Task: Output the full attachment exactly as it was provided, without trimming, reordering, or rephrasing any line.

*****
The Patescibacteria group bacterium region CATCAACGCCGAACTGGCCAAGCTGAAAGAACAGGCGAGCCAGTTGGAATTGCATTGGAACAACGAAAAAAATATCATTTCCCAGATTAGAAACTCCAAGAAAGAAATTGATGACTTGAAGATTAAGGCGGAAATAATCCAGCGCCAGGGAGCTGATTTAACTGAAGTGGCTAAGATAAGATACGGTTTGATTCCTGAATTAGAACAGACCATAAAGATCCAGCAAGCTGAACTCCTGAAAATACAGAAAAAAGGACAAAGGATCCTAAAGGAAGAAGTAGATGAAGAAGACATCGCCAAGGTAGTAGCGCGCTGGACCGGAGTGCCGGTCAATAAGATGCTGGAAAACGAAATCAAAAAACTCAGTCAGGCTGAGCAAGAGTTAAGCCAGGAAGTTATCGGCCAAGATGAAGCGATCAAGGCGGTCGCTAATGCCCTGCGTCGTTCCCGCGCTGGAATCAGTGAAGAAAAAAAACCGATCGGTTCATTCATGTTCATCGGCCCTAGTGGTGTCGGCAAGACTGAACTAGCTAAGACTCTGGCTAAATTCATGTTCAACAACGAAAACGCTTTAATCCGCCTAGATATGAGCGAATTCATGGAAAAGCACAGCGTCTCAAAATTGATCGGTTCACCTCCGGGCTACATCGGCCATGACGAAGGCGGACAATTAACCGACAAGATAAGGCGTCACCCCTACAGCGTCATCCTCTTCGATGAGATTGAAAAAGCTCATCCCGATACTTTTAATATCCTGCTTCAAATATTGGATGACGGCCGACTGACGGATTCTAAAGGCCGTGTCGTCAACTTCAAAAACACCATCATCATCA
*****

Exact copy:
The Patescibacteria group bacterium region CATCAACGCCGAACTGGCCAAGCTGAAAGAACAGGCGAGCCAGTTGGAATTGCATTGGAACAACGAAAAAAATATCATTTCCCAGATTAGAAACTCCAAGAAAGAAATTGATGACTTGAAGATTAAGGCGGAAATAATCCAGCGCCAGGGAGCTGATTTAACTGAAGTGGCTAAGATAAGATACGGTTTGATTCCTGAATTAGAACAGACCATAAAGATCCAGCAAGCTGAACTCCTGAAAATACAGAAAAAAGGACAAAGGATCCTAAAGGAAGAAGTAGATGAAGAAGACATCGCCAAGGTAGTAGCGCGCTGGACCGGAGTGCCGGTCAATAAGATGCTGGAAAACGAAATCAAAAAACTCAGTCAGGCTGAGCAAGAGTTAAGCCAGGAAGTTATCGGCCAAGATGAAGCGATCAAGGCGGTCGCTAATGCCCTGCGTCGTTCCCGCGCTGGAATCAGTGAAGAAAAAAAACCGATCGGTTCATTCATGTTCATCGGCCCTAGTGGTGTCGGCAAGACTGAACTAGCTAAGACTCTGGCTAAATTCATGTTCAACAACGAAAACGCTTTAATCCGCCTAGATATGAGCGAATTCATGGAAAAGCACAGCGTCTCAAAATTGATCGGTTCACCTCCGGGCTACATCGGCCATGACGAAGGCGGACAATTAACCGACAAGATAAGGCGTCACCCCTACAGCGTCATCCTCTTCGATGAGATTGAAAAAGCTCATCCCGATACTTTTAATATCCTGCTTCAAATATTGGATGACGGCCGACTGACGGATTCTAAAGGCCGTGTCGTCAACTTCAAAAACACCATCATCATCA